After three consecutive months of contraction, the August Logistics Managers' Index (LMI) is back in the black. Last month's figure came in at 51.2, putting it in the growth category for the first time since April, and breaking a five month stretch in which new low scores were set. The August LMI is the highest since February.
So why the change to the good? Authors say there is increased activity across all the index sub-categories that cover inventory, warehousing and transportation. The biggest gain among these was in Inventory Costs, which were up 8.6 to 69.1, coinciding with slowing contraction in Inventory Levels, which gained 6 points to 47.9 and higher (+2.8 to 63.4) Warehousing Prices.
The transportation picture is also the best it's been in awhile, as Transportation Utilization's 8.2 point gain pulled the metric out of contraction to an even 50.0, while Transportation Prices slowed their contraction with a +7.3 to move the index figure up to 42.9 - that metric's highest reading in 11 months. Relatedly, Transportation Capacity was down 5.1 to 60.5, showing a bit more competition for shippers to deal with and no doubt directly connected to the shutdown of Yellow trucking.
LMI authors are not yet prepared to declare a full-on return to expansion in the freight and logistics marketplace, but August's numbers do show a continued increase in activity that began in late July. The writers go as far as saying their metrics along with other anecdotal evidence suggests that a move back towards continued expansion "is quite possible."
Those other bits of evidence include both U.S. wage and job growth, and the likely lack of another interest rate hike at the Federal Reserve meeting. Of course, then a question becomes: if transportation prices rise from their extended lows, will that contribute to another increase in inflation? Potentially.
Logistics pros who contributed to the LMI had their highest expectations for the index a year out, since last July, predicting the LMI would read 58.6 in 12 months - six points more optimistic than they were the month prior. Authors suggest the predictions are tied to expected continued slowdowns in capacity and growth in other areas - with the potential for inventory to build back up to normal levels in the coming months.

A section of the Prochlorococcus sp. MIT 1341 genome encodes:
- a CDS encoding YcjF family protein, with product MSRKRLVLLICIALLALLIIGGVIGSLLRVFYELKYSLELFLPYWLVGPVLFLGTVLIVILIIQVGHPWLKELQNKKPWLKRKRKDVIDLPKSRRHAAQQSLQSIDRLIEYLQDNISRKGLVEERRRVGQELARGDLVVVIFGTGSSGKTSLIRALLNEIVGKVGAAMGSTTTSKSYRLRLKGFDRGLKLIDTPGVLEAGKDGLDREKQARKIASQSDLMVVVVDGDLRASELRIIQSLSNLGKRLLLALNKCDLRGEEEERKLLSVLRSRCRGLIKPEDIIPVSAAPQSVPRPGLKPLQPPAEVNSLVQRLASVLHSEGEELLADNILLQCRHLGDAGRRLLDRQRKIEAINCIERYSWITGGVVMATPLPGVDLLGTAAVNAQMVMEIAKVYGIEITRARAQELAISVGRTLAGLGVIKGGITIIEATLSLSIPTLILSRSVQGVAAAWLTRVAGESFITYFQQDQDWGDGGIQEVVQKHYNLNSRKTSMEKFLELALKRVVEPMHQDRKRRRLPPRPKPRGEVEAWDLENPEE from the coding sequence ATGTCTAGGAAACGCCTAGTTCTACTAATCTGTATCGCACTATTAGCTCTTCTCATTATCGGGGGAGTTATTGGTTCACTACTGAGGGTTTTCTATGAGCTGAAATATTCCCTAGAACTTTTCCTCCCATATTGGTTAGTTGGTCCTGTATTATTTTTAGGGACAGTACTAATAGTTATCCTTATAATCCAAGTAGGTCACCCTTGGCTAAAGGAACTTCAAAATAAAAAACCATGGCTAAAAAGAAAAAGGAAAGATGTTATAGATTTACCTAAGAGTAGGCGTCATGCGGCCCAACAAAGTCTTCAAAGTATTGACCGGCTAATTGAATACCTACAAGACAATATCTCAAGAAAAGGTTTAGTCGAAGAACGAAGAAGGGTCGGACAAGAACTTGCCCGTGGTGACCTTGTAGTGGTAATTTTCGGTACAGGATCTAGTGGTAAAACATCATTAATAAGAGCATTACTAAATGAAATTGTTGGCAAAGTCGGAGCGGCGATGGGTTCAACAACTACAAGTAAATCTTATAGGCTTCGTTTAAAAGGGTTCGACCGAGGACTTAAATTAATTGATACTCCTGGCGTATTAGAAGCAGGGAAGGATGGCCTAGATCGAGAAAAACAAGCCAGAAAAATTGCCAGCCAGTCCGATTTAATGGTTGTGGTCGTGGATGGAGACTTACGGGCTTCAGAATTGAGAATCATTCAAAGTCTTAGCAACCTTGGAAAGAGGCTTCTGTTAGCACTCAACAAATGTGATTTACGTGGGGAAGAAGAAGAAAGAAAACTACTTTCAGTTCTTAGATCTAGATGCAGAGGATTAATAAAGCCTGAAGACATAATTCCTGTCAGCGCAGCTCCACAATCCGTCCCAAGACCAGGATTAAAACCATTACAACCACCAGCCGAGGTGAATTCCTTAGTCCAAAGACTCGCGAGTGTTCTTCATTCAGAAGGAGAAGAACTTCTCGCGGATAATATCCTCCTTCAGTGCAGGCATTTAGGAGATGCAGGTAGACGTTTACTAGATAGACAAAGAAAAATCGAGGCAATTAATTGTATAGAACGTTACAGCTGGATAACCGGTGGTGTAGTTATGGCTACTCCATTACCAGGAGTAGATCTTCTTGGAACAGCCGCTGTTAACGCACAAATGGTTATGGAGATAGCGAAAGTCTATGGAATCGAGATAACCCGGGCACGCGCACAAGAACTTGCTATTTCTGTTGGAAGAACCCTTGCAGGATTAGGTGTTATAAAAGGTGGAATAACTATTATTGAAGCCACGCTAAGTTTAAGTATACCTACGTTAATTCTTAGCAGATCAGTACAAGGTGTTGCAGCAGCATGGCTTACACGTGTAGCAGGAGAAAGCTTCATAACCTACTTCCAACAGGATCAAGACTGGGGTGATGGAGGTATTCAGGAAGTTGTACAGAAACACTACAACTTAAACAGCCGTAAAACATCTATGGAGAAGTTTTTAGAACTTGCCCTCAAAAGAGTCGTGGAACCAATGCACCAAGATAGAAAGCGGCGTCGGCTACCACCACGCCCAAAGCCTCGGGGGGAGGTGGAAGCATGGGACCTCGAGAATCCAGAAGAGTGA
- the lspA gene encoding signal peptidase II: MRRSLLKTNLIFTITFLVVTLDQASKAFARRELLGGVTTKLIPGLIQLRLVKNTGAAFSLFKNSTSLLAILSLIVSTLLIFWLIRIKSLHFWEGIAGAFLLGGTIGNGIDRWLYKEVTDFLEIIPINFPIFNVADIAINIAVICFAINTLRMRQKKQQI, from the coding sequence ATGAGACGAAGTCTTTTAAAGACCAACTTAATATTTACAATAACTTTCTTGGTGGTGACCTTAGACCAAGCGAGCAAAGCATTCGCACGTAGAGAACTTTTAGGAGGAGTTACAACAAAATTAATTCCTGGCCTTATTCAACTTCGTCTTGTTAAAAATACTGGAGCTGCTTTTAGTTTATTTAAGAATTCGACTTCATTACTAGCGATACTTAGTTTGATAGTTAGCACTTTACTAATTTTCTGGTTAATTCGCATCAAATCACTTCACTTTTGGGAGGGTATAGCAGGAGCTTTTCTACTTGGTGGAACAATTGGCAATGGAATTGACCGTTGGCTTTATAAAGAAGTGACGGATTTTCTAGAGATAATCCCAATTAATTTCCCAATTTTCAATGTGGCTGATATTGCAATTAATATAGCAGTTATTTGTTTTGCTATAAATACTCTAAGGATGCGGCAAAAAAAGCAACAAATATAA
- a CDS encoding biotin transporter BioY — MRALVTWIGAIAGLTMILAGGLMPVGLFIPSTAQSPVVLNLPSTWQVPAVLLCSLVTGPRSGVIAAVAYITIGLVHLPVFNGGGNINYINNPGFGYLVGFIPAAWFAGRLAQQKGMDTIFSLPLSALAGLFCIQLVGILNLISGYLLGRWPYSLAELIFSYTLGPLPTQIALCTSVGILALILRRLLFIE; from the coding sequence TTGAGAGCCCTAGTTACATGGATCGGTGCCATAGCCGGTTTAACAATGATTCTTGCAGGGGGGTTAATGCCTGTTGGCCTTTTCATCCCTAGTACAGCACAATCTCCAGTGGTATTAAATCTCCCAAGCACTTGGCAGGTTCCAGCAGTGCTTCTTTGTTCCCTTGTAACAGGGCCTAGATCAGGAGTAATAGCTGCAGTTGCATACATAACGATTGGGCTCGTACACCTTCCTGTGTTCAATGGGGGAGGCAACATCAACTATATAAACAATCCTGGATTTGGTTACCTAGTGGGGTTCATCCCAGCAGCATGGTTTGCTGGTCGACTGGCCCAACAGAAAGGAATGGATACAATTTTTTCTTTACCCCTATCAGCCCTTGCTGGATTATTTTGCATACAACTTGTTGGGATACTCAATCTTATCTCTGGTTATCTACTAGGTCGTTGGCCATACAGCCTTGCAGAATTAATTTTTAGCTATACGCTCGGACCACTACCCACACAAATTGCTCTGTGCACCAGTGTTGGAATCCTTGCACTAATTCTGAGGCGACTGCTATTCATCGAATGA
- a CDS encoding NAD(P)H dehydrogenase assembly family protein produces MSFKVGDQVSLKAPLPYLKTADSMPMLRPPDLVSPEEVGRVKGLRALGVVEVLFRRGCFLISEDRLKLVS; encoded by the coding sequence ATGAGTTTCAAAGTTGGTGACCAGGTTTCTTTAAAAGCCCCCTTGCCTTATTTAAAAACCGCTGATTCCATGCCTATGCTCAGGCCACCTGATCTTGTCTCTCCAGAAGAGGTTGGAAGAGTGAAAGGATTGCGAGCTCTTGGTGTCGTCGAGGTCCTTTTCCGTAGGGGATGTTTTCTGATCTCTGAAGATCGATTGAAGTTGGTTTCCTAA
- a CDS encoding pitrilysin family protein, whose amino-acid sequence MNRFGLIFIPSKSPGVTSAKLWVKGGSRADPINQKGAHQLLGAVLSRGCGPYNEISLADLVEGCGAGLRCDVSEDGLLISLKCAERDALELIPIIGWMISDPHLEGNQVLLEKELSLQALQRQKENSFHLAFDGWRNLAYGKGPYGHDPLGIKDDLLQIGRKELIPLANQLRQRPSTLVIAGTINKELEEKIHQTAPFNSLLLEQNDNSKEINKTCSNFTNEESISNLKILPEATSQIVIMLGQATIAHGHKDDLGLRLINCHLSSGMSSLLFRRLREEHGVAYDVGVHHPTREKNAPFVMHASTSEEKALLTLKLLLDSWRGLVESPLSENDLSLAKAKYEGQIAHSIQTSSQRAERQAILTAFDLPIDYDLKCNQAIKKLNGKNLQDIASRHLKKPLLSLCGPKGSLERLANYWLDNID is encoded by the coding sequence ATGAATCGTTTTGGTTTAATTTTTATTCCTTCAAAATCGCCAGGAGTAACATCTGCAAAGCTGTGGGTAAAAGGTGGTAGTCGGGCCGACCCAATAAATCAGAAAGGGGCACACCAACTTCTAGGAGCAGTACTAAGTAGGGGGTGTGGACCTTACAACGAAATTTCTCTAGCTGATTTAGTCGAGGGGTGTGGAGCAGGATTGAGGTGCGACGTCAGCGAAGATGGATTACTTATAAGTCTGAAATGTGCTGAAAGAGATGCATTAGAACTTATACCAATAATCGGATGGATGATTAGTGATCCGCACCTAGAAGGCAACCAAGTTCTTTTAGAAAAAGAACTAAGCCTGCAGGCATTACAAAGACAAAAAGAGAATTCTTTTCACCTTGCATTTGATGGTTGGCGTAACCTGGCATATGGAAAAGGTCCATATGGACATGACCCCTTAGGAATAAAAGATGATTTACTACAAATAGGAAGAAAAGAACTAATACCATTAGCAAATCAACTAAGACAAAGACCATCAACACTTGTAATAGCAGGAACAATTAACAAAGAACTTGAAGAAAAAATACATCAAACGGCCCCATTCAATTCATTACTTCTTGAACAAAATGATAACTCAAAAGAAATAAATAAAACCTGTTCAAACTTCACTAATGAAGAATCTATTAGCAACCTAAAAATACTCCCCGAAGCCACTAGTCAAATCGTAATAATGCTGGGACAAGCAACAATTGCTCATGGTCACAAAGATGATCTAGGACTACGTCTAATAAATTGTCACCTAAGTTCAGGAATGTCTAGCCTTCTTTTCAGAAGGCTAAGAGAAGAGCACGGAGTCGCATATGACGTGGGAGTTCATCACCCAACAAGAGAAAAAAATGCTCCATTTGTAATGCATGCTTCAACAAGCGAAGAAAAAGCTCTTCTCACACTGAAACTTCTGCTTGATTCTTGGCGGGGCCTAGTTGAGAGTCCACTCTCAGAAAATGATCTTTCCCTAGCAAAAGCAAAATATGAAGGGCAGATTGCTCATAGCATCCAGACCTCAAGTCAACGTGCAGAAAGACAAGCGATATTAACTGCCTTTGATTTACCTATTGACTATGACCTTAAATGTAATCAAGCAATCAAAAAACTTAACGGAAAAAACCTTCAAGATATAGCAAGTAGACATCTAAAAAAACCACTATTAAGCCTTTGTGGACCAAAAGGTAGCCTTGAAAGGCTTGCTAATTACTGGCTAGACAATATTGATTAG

By the Numbers
See the summary of the August 2023 Logistics Managers' Index, by the numbers:
About the Logistics Managers' Index (LMI)
Researchers at Arizona State University, Colorado State University, Rochester Institute of Technology, Rutgers University, and the University of Nevada, Reno - in conjunction with the Council of Supply Chain Management Professionals (CSCMP) - issue the report. The LMI score is a combination of eight unique components that make up the logistics industry, including: inventory levels and costs, warehousing capacity, utilization, and prices, and transportation capacity, utilization, and prices. The LMI is calculated using a diffusion index, in which any reading above 50.0 indicates that logistics is expanding; a reading below 50.0 is indicative of a shrinking logistics industry. The latest results of the LMI summarize the responses of supply chain professionals collected in August 2023.
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